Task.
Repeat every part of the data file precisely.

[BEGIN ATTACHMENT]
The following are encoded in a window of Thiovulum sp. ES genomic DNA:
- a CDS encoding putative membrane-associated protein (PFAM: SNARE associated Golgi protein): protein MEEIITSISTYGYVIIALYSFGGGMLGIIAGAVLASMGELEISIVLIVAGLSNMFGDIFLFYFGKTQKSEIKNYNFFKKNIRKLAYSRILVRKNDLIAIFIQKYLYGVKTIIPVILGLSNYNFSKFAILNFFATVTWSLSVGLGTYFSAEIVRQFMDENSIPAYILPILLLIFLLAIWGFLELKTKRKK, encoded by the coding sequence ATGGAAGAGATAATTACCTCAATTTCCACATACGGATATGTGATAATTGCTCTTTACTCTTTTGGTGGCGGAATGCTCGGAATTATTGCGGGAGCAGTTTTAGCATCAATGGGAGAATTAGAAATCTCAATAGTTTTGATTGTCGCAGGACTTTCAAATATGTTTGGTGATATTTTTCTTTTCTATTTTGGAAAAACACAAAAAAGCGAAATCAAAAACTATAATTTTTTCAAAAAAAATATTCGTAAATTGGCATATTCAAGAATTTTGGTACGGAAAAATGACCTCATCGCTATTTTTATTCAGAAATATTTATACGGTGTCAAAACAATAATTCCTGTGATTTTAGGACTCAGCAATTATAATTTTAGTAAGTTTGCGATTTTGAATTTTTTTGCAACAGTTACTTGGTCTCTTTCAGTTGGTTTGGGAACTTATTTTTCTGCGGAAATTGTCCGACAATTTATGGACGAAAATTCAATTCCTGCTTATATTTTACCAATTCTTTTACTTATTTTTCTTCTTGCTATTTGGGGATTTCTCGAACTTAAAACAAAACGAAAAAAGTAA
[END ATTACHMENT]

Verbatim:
The following are encoded in a window of Thiovulum sp. ES genomic DNA:
- a CDS encoding putative membrane-associated protein (PFAM: SNARE associated Golgi protein): protein MEEIITSISTYGYVIIALYSFGGGMLGIIAGAVLASMGELEISIVLIVAGLSNMFGDIFLFYFGKTQKSEIKNYNFFKKNIRKLAYSRILVRKNDLIAIFIQKYLYGVKTIIPVILGLSNYNFSKFAILNFFATVTWSLSVGLGTYFSAEIVRQFMDENSIPAYILPILLLIFLLAIWGFLELKTKRKK, encoded by the coding sequence ATGGAAGAGATAATTACCTCAATTTCCACATACGGATATGTGATAATTGCTCTTTACTCTTTTGGTGGCGGAATGCTCGGAATTATTGCGGGAGCAGTTTTAGCATCAATGGGAGAATTAGAAATCTCAATAGTTTTGATTGTCGCAGGACTTTCAAATATGTTTGGTGATATTTTTCTTTTCTATTTTGGAAAAACACAAAAAAGCGAAATCAAAAACTATAATTTTTTCAAAAAAAATATTCGTAAATTGGCATATTCAAGAATTTTGGTACGGAAAAATGACCTCATCGCTATTTTTATTCAGAAATATTTATACGGTGTCAAAACAATAATTCCTGTGATTTTAGGACTCAGCAATTATAATTTTAGTAAGTTTGCGATTTTGAATTTTTTTGCAACAGTTACTTGGTCTCTTTCAGTTGGTTTGGGAACTTATTTTTCTGCGGAAATTGTCCGACAATTTATGGACGAAAATTCAATTCCTGCTTATATTTTACCAATTCTTTTACTTATTTTTCTTCTTGCTATTTGGGGATTTCTCGAACTTAAAACAAAACGAAAAAAGTAA